QUESTION: Has the Province of Kenya consecrated any woman Bishop?
GITARI: Not yet. But the moment you are ordained priest the possibility of your becoming a bishop is open.
QUESTION: Do you foresee a woman being presented as the Archbishop of the Anglican Province of Kenya someday?
GITARI: Once you ordain a Priest he can become a bishop. A bishop with good standing can become an Archbishop.
QUESTION: Do you see that happening to a woman?
GITARI: Yes, it can happen but I won't say it is right now. Maybe we give them another 20 years.
QUESTION: Do you see the election of an African as Archbishop of York as a prelude to the possibility of an African becoming the Archbishop of Canterbury?
GITARI: An African will not emerge as the Archbishop of Canterbury. This is because the position of the ABC is so much tied-up with the politics of Britain. The ABC, I think is about the sixth person in succession of the King of England, according to the unwritten Constitution of England. The ABC is also a member of the House of Lords.
I think for an African these are too many hurdles and complications to the office of the See of Canterbury. (Church of Nigeria News)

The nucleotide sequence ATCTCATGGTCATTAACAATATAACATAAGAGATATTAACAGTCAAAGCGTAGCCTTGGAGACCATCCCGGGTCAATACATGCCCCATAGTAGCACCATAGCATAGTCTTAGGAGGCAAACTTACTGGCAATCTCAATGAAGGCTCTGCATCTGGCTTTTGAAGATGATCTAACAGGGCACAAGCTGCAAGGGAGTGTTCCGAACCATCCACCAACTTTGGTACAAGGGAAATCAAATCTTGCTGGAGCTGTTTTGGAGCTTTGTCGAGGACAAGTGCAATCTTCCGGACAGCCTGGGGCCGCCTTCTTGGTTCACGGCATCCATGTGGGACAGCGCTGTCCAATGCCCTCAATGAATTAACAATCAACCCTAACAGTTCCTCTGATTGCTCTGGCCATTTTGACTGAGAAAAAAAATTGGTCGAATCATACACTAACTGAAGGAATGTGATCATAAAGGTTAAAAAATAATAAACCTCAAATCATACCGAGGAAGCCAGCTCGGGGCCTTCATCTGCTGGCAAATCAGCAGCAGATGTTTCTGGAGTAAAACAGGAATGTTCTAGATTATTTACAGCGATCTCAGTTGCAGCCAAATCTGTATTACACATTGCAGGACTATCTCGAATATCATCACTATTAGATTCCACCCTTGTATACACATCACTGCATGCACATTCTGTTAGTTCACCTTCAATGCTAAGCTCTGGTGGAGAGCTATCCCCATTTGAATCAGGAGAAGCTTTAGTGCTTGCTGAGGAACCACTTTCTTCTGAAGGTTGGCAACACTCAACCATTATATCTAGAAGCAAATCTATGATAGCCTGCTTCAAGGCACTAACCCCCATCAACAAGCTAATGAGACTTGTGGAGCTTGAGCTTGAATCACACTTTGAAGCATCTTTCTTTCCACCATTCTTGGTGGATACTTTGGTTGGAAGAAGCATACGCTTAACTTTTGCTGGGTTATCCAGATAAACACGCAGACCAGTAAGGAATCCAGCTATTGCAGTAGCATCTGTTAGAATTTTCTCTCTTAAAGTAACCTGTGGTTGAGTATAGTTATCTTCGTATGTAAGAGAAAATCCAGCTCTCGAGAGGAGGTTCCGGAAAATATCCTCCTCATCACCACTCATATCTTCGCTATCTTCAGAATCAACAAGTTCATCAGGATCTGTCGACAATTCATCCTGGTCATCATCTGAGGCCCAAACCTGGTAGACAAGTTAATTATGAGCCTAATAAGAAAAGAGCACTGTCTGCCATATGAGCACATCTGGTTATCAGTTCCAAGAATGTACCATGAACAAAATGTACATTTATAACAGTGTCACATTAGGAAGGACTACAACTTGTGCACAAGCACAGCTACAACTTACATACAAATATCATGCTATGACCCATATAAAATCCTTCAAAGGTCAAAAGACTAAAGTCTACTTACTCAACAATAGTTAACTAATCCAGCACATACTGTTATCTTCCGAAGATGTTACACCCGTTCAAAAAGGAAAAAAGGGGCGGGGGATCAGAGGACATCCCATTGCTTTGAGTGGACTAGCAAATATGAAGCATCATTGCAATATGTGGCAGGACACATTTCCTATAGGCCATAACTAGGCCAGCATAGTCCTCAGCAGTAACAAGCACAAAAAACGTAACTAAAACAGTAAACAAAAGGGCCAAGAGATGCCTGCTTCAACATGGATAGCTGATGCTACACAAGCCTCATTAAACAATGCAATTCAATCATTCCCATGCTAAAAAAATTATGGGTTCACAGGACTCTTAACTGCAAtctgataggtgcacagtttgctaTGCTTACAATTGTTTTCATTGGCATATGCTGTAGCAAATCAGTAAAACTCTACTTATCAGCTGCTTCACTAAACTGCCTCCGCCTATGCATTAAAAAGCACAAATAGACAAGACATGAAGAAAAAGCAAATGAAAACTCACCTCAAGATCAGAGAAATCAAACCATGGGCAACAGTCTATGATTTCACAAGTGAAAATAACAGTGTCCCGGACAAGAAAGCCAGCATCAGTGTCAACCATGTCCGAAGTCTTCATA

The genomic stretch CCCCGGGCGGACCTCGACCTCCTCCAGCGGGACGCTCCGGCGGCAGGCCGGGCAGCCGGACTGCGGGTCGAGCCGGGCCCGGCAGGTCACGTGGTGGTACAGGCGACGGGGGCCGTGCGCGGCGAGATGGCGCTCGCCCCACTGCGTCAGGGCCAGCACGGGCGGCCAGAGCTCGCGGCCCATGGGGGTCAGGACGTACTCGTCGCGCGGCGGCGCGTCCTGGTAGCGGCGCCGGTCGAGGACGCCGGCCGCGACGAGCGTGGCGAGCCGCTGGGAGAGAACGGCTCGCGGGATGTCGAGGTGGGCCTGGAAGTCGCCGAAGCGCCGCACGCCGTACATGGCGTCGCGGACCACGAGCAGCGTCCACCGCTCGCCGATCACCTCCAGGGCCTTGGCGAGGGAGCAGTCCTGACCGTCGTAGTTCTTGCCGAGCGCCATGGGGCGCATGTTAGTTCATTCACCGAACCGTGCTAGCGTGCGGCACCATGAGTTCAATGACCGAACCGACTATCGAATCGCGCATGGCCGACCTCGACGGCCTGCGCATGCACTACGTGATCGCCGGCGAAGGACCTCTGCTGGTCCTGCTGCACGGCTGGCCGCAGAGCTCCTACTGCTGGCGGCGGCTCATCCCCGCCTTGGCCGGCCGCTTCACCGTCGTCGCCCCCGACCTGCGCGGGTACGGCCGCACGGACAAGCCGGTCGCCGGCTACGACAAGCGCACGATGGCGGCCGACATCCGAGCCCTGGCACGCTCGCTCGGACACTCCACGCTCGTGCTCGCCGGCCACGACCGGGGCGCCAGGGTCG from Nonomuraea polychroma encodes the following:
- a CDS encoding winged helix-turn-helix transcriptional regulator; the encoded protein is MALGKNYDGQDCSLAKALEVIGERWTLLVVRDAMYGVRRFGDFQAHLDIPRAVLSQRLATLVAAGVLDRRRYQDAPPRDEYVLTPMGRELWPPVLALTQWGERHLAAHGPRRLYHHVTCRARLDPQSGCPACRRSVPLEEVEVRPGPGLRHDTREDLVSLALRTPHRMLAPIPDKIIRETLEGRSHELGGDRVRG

I'd never heard that the Archbishop of Canterbury is sixth in line to the succession to the British crown. Is that really true?
From what I can see on the Internet, the Archbishop of Canterbury isn't in the line of succession, at least through the first 50 places or so.
How does someone who should be a well-educated man come up with a statement like this? Although he is correct that the ABC is a member of the British House of Lords. But then, I believe that the ABY and another 18 of the most senior CofE bishops are also members of the House of Lords, which means that the British House of Lords ALREADY has a black man as a member.
See #4. I'd not heard it either.
I would think the Archbishop of York, as a British subject, would be eligible.
I don't know that he can be considered well educated. He obviously has trouble reading and understanding his Bible. So why would he not have trouble with this as well.
After you run through the House of Windsor, you could look to the remainder of Saxe-Coburg and its related families. Then you have the Romanov cousins and those decended from the Kaiser.
The ABoC has no more claim to the English throne than I do.
Hmmmm....I remember reading that there was a bishop named Suerbeer, Albrecht Suerbeer, who was once bishop in Armagh and then Prussia. He was German, yet he was bishop in Ireland and then Prussia (which was only partially German at the time). Another bishop, nearly two centuries later, was bishop of Riga (with only a minority German population) and then bishop of a city in France. He himself was German.
Why does any of that matter? If your Church is truly universal than race and nationalism really don't have much to do with it. Yes, race and nationality matter, but not more than the faith itself. Sadly even the Catholic Church has become too "sensitive" about hierarchical appointments.
Disclaimer: Opinions posted on Free Republic are those of the individual posters and do not necessarily represent the opinion of Free Republic or its management. All materials posted herein are protected by copyright law and the exemption for fair use of copyrighted works.